Now we can fast forward to this last Friday, exactly 27 days after I'd set foot within the AAA lobby. Before heading to a photo shoot scheduled for that afternoon, I made my way back to my new favorite place, swiped my membership card, and waited for the blown speaker to squawk my name like some sort of digital parrot. Again, after waiting for almost an hour, my name was called, this time to lucky window number 15, where a younger girl, obviously new, waited with a chipper smile across her face. We went through the same routine, the exchange of paperwork and me listening to her fingers tap the keyboard in front of her. This time, though, every finger tap ended with the most annoying beep, which she would answer with a scrunched-up and confused face. Finally after a solid minute of beep-beep, beep-beep she called over her supervisor to give his expert opinion on the current beep situation. After a few seconds of deep thought, his answer was, "I dunno why it's beeping. We'll have to call Sacramento to find out." She repeated his stellar explanation to me, even though their conversation happened literally only 15 inches from my face, and let me know that I could have a seat and she'd call for me when the computers came back up.

After an hour of watching the employees behind the desk walk around mindlessly and listening to two younger girls talk about how much they "like, oh my God" hated their English composition classes down in San Diego, I was done. I walked back to the window and gathered up my paperwork as well as confirmed that they'd be open the next day, and then took off.

The following morning, I drove back to AAA and did exactly what I hoped I would be able to do on my Saturday morning: stood in line, swiped my card, sat down next to the stinky guy, rocked-out to easy listening on K-SUK, and watched a herd of kids trample over my new shoes. Trust me, I was stoked, but I held onto the glimmer of hope that this would be the last time I had to visit this hell hole for a while. Finally, the parrot squawked my name.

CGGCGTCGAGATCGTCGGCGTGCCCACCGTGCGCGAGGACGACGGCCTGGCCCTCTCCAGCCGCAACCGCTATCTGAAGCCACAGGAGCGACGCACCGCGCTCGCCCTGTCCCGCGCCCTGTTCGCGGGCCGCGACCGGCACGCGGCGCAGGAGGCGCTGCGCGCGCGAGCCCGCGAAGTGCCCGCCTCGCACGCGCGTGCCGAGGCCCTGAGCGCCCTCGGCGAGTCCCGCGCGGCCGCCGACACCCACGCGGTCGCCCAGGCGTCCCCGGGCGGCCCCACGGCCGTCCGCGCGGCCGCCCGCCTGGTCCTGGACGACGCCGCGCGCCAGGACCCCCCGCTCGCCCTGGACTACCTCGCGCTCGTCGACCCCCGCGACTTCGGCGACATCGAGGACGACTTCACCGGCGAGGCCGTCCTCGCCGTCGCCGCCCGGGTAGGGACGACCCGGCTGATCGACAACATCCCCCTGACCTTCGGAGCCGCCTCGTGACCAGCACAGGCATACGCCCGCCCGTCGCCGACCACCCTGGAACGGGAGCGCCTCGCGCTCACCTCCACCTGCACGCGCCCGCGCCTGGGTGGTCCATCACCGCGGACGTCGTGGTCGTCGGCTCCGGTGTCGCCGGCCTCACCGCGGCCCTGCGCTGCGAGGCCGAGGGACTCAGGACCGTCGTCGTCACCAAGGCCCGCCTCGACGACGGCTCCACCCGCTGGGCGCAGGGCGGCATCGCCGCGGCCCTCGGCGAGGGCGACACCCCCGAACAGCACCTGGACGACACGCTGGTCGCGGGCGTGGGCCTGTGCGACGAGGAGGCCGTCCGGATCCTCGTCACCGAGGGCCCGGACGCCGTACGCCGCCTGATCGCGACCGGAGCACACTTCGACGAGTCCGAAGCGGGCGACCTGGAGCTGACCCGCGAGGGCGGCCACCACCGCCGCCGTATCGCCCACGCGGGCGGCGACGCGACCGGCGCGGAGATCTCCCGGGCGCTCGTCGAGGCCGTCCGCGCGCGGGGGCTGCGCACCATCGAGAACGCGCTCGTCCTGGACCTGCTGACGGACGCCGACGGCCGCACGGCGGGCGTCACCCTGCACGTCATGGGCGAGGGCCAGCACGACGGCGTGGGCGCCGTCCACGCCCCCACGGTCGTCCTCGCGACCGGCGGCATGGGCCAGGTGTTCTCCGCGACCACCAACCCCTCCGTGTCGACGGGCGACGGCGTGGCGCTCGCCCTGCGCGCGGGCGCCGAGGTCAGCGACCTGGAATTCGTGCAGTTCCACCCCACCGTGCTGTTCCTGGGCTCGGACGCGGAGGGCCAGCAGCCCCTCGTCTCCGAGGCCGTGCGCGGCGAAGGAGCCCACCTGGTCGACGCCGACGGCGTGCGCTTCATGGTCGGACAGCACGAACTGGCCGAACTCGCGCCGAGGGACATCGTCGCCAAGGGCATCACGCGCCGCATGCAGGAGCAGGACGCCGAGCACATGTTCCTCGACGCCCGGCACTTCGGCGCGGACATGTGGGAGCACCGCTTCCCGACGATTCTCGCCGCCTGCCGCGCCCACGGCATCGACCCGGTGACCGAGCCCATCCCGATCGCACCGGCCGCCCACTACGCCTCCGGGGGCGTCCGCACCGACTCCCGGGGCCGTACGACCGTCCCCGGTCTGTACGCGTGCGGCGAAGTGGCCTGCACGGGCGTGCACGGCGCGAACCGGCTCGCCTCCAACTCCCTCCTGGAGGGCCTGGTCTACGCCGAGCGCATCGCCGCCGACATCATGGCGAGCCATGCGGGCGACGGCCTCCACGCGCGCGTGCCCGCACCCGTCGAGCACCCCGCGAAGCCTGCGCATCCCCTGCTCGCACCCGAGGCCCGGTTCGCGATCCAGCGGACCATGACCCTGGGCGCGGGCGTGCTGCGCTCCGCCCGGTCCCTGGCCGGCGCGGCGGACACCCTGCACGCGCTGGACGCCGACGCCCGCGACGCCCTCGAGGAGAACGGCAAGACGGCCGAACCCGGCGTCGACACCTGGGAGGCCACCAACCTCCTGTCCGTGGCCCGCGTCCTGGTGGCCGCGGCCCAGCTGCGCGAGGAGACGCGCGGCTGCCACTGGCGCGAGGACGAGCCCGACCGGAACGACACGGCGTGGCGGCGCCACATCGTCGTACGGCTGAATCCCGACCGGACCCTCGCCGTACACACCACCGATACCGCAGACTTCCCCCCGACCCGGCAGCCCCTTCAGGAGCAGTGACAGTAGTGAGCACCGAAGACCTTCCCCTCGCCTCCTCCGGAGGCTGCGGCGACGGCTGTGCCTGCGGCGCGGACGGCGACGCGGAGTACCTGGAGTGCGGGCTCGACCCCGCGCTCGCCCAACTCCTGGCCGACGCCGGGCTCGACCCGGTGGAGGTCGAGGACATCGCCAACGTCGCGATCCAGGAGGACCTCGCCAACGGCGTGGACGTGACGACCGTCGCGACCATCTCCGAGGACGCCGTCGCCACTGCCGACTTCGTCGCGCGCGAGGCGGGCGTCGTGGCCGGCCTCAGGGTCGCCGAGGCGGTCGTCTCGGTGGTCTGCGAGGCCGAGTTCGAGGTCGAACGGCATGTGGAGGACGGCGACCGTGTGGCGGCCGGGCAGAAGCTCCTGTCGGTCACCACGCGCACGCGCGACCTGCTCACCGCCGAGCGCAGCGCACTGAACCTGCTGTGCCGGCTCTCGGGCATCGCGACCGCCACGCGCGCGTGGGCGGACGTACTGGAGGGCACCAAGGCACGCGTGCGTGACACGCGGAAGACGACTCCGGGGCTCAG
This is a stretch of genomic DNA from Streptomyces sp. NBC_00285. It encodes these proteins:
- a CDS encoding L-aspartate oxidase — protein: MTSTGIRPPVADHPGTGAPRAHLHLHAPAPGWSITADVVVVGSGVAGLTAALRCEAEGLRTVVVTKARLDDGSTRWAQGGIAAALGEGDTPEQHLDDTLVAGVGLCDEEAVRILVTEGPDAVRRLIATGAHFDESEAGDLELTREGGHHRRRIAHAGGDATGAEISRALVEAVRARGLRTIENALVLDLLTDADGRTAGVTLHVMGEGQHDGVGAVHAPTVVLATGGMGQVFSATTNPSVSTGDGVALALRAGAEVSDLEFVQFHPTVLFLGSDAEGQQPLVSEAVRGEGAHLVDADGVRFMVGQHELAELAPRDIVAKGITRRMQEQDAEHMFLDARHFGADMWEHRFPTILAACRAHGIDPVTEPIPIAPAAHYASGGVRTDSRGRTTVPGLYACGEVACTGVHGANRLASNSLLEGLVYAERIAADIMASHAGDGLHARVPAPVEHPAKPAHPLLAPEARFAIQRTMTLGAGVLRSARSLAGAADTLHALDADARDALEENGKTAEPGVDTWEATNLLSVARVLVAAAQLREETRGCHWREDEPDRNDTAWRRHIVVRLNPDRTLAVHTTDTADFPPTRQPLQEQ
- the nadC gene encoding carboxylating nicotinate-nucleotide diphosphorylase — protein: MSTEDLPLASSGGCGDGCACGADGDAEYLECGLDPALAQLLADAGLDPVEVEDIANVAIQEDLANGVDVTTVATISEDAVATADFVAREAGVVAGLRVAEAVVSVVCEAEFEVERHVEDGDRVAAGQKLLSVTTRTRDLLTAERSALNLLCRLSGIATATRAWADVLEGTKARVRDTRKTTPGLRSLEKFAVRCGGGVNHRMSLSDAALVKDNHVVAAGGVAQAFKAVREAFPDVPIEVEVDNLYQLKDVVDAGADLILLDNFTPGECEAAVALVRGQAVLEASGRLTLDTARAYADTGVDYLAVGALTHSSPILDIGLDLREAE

A short, plump Mexican lady was in the middle of having a conversation with a fellow employee at the next station as I walked up to her window. Without losing a beat in her conversation, she gave me a half-glance and plopped her outstretched hand in my general direction. Apparently, that is the universal AAA gesture for "Hello sir, I hope your weekend is going well. How may I assist you this lovely day?" I handed her my stack of paperwork and waited for her to finish her important conversation, which from the portion that I caught sounded like she was bitching about her boss.

When she was done, she looked at me and asked, "Hi, what you wanna do?" Rather than going into detail about how I'd like to strap explosives to my chest and hold her hand, I let her know about registering the truck and getting it smogged. She began entering my information and then suddenly stopped. Raising herself out of her chair, she peeked over the divider separating her from the other employees and asked, "What's an F-code error? I usually only get D-code errors."

I wish I could tell you that AAA-man flew in through the window at that point and saved the day, but no, it was all downhill from there. She looked through code books, asked every employee what an F-code was, and even called her supervisor. Her final professional conclusion was that they would have to call Sacramento on Monday and I that I should come back then.

Now, I've never seen the demographic for AAA customers, but from what I've learned over the last 30 days, AAA assumes all of us have nothing better to do than sit in its lobby and get frustrated. F-code? Frustrated? Wait, I think I've cracked the friggin' code! Maybe AAA can give me a job so I can go F-code myself and everyone around me, since obviously I have nothing better to do with my time.